Church teaching encompassed a variety of beliefs in the unsavoury and potentially damaging nature of menstrual blood. It was a punishment from God that all women had to bear as a result of Eve's temptation, therefore pain relief was not allowed as cramping and suffering was part of the divine plan. Holy women, fasting and abstemious, often found that their periods stopped, which was interpreted more as a sign of favour than a response to their restricted diet. As a function of a wider cultural misogyny, these were disseminated in different degrees between parishes but included the ideas that women should not take Holy Communion during their time of the month and that couples should refrain from sexual intercourse during this time, as any children born to them would be red-haired and puny. Menstrual blood was also feared by men as a corrosive forces representative of female power. One belief stated that it could damage the penis on contact, or that men might unsuspectingly consume it in love potions! It had the power to turn new wine sour, make fruit fall from trees, kill bee hives, give dogs rabies and make crops turn barren. A child in a cradle could be poisoned by the gaze of an old, pre-menopausal woman, whose accumulation of blood would lead to poisonous vapours being given off by her eyes! The overactive female cycle was also considered to play a significant part in the creation of stillborn or unformed foetuses or “moles.” There were some living and some dead moles, thought to occur when the man’s seed was weak, barren or imperfect; or that it had been choked through the abundance of menstrual blood. As one of a number of mysterious maternal excretions, including placentas, umbilical cords and birth cauls, the supposed “magical” properties of female blood were treated with suspicion by those excluded from the birth chamber.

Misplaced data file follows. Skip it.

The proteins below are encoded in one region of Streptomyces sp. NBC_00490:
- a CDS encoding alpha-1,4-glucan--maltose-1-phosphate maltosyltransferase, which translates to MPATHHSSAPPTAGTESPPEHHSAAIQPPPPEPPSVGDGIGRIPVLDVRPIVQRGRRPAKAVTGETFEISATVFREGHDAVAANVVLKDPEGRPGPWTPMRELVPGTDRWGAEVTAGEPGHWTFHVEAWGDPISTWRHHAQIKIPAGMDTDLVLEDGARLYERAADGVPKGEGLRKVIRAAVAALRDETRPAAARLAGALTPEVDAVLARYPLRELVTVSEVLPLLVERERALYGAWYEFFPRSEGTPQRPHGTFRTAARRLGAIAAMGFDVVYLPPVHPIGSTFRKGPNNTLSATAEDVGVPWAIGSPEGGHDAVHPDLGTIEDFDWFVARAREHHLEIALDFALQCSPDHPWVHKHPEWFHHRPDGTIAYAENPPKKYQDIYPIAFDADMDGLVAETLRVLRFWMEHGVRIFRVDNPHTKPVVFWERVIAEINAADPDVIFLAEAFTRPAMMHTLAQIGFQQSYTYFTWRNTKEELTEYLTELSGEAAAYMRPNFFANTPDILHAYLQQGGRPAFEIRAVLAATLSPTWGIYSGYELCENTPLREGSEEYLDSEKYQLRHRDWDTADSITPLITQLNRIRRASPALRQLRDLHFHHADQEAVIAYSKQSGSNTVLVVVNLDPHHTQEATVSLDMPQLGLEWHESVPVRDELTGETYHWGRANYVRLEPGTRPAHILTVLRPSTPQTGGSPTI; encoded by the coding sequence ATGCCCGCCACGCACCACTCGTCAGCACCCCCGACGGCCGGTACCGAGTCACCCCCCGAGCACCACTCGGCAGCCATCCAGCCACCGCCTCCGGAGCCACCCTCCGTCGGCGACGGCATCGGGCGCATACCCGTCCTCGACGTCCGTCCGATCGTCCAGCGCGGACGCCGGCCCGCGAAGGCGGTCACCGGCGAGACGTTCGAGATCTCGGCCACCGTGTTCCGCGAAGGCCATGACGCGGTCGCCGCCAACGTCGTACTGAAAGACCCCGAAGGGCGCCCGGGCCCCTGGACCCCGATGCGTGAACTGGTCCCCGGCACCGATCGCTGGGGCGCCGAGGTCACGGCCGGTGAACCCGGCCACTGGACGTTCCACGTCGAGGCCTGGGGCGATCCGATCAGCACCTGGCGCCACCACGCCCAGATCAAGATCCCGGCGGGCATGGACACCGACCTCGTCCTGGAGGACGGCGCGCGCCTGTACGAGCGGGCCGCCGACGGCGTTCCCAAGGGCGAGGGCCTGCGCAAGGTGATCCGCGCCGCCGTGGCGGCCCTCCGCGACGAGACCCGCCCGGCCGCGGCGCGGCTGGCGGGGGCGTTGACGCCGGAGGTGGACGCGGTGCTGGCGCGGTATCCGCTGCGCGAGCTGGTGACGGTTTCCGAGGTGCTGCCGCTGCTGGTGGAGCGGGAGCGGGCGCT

Medieval and Tudor surgeons did not fully understand the role that menstruation played in the reproductive cycle. Women were possessed of imperfect or inverted versions of male reproductive organs, with their cold and wet “seed” emitted to mingle with that of the hot, dry male, resulting in conception. The courses were understood to be the body’s method of shedding unnecessary, accumulated blood, without which, the womb would become overrun with fluid and could “choke” or “suffocate” a woman. Bleeding from a vein or any other part of the body was considered the same as menstrual bleeding, a means of removing the dangerous excess, meaning that the practise of barber surgeons opening patients’ veins was seen as a suitable cure for amenorrhea, or the cessation of the courses. Bleeding a patient was the most common way to treat this condition, to prevent consumption by body heat and the development of “mannish” characteristics. Among many beliefs regarding the female cycle, was that the failure to menstruate made a woman dangerously “masculine” and prone to many forms of madness and fits. Other remedies included hot baths, pessaries placed in the vagina or, for married women, intercourse. Trotula of Salerno wrote that a woman who failed to menstruate as the result of fasting should eat good food and drink to “give her good blood.” Women of all classes would have had recourse to herbal remedies too. The regularity with which commonplace books contain recipes to “bring on a woman’s courses,” suggest this must have been a common problem. The herb rue, drunk in the evening was supposed to be particularly effective, as were savin and mixtures of wine and hyssop. Shepherd’s purse, St John’s wort, Bishop’s weed and wallflower were all suggested and could be found growing wild, according to one medieval Herbarium. A 1476 medical text included recipes for inducing menstruation with a blend of soda, figs, garlic seed, myrrh and lily ointment, or else pulped cucumber flesh mixed in milk. These could be drunk or inserted into the vagina on pessaries of soft wool. Others suggested dates, hazelnuts and saffron. Fine lines demarcated their administration: it was safe to drink rue in the evening but lethal in the morning.